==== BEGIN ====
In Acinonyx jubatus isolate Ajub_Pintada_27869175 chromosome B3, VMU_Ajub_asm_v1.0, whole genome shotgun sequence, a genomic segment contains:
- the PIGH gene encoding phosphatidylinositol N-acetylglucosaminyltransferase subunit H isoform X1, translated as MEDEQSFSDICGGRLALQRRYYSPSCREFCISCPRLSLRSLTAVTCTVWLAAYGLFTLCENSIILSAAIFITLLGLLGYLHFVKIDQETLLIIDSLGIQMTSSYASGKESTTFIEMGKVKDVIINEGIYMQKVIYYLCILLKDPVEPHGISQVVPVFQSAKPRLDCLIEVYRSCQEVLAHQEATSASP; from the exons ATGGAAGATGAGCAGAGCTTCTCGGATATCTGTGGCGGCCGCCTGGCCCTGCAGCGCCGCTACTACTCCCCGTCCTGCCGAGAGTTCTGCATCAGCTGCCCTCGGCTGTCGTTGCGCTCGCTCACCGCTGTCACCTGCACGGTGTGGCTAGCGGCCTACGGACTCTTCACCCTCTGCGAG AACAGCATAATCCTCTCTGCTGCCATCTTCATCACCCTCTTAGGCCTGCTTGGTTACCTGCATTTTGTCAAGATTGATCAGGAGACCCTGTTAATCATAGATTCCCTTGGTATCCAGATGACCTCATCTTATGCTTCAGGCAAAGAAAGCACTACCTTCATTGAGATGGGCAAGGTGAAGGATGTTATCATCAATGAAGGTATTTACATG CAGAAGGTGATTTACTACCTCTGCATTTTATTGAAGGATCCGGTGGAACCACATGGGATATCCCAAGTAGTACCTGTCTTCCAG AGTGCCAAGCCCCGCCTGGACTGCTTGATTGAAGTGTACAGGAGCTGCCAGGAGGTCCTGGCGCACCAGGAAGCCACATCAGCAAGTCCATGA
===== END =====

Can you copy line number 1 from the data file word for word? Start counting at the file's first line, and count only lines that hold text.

In Acinonyx jubatus isolate Ajub_Pintada_27869175 chromosome B3, VMU_Ajub_asm_v1.0, whole genome shotgun sequence, a genomic segment contains: